boughs

Our tree has just come into the house. Cut this morning, a nine-foot Douglas fir, it has all the odour of the winter forest, and its boughs are so green and lush that I’m almost tempted to say, “Let’s leave it naked this year.” A paradox — to dress an evergreen in baubles and stars? Little ceramic birds? To remind it of the world it’s been taken from, to give us green through the darkest days? No living bird will settle on these boughs again. No snow will accumulate on the needles, no cones will form. Tomorrow we’ll pull out the boxes of decorations and place them on every branch, against the trunk, the one special star on the top (which had to be trimmed to fit into our house). For now, I want to stand on the edge of the room and look at its splendid undressed beauty.

Trees bring in the scent of the outdoors and they remind us too of moments when we sat by them, cut them for firewood, burned them gratefully all winter for their heat, brushed against them and ran our fingers along their various barks, reminded of them later as we raised resiny hands to our faces.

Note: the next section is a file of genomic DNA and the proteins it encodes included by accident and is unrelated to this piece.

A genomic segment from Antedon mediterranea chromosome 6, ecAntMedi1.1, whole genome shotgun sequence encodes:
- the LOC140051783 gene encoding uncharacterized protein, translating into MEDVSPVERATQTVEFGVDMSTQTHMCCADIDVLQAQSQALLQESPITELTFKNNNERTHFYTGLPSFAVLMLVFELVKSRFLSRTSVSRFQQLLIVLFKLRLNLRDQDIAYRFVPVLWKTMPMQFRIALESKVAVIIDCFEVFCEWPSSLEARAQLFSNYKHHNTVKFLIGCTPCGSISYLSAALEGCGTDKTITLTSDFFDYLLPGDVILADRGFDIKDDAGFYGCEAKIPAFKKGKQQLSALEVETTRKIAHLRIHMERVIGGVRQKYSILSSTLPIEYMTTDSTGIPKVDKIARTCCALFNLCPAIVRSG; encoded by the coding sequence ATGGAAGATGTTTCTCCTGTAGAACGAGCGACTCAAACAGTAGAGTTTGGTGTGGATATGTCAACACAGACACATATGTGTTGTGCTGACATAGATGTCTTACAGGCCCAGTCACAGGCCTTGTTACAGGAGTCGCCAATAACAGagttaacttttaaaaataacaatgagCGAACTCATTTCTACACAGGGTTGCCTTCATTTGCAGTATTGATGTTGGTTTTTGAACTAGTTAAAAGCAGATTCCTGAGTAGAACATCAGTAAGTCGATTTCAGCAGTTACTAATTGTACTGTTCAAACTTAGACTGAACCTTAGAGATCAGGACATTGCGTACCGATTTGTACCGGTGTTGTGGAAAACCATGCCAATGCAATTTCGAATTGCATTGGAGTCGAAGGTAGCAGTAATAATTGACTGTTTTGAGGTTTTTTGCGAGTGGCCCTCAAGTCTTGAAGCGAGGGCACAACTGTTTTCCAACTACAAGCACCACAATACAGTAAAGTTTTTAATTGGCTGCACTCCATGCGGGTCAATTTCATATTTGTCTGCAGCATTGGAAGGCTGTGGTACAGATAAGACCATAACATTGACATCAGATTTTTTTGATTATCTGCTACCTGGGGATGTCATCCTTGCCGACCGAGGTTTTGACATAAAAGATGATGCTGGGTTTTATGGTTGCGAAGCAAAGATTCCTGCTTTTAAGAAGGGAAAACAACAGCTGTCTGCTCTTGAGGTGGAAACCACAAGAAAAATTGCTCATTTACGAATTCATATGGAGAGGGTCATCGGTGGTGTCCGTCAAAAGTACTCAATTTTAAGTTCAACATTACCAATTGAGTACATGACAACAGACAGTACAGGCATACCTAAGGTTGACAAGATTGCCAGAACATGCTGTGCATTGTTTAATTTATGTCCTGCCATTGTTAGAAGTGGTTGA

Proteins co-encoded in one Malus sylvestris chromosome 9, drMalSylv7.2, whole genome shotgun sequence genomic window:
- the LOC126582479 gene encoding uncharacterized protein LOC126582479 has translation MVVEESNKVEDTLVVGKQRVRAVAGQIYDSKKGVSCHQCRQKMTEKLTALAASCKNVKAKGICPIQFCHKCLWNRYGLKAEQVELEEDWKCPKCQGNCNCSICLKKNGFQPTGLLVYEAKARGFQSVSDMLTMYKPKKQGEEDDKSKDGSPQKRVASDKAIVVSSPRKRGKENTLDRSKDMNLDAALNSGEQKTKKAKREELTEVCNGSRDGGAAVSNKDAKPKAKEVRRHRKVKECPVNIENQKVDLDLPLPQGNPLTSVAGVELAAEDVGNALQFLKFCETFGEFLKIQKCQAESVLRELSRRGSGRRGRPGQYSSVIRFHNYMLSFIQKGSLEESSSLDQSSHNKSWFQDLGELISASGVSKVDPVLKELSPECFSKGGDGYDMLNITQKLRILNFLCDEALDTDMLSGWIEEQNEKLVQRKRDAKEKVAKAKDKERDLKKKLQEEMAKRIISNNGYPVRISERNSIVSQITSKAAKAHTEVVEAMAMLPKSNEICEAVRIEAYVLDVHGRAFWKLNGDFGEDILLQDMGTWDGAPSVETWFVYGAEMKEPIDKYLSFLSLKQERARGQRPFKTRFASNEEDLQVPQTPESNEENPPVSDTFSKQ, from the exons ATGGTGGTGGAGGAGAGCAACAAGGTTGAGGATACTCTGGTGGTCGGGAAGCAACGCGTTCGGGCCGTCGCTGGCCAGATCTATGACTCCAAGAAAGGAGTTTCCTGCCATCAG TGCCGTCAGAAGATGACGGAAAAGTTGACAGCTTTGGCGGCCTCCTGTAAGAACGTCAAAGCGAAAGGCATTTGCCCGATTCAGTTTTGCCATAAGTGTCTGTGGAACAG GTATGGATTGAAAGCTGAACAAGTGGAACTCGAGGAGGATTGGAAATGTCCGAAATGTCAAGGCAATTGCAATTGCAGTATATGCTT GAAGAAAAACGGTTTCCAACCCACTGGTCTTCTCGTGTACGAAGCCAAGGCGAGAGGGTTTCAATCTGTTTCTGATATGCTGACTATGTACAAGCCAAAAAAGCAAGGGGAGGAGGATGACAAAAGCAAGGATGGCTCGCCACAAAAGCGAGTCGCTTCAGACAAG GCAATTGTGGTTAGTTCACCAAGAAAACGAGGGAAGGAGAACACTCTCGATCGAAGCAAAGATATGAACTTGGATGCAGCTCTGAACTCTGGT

Remember “Mid-August at Sourdough Mountain Lookout” by Gary Snyder? (From Riprap and Cold Mountain Poems):

Down valley a smoke haze
Three days heat, after five days rain
Pitch glows on the fir-cones
Across rocks and meadows
Swarms of new flies.
I cannot remember things I once read
A few friends, but they are in cities.
Drinking cold snow-water from a tin cup
Looking down for miles
Through high still air.
I don’t have cones from this tree but here’s a pair of elegant long cones I picked up under a small stand of Pinus monticola at the Dominion Arboretum in Ottawa last month while walking there with Forrest and Manon. They still smell alive. They can stand in for absence, tokens of affection, what we keep to remember the miles between us this time of year.
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~ by theresakishkan on December 23, 2014.

2 Responses to “boughs”

  1. Oh, the smell of trees! I wish ours had that fresh-cut forest smell. But then I’m not sure 9 feet would work in our house! I hope you enjoy the decorating. We’ve already accumulated so many ‘precious’ child-made decorations — it’s so special getting these little treasures out each year. Happy Christmas!

    • Sarah, there’s only one place in our house where a nine foot tree can go! And the boxes of decorations — yes, nothing is ever discarded so there are lots of angels cut out of wallpaper with macaroni glued on, lumpy stars cut out of baking clay, chains of coloured paper…Every one of them has a story attached or at least a small memory.

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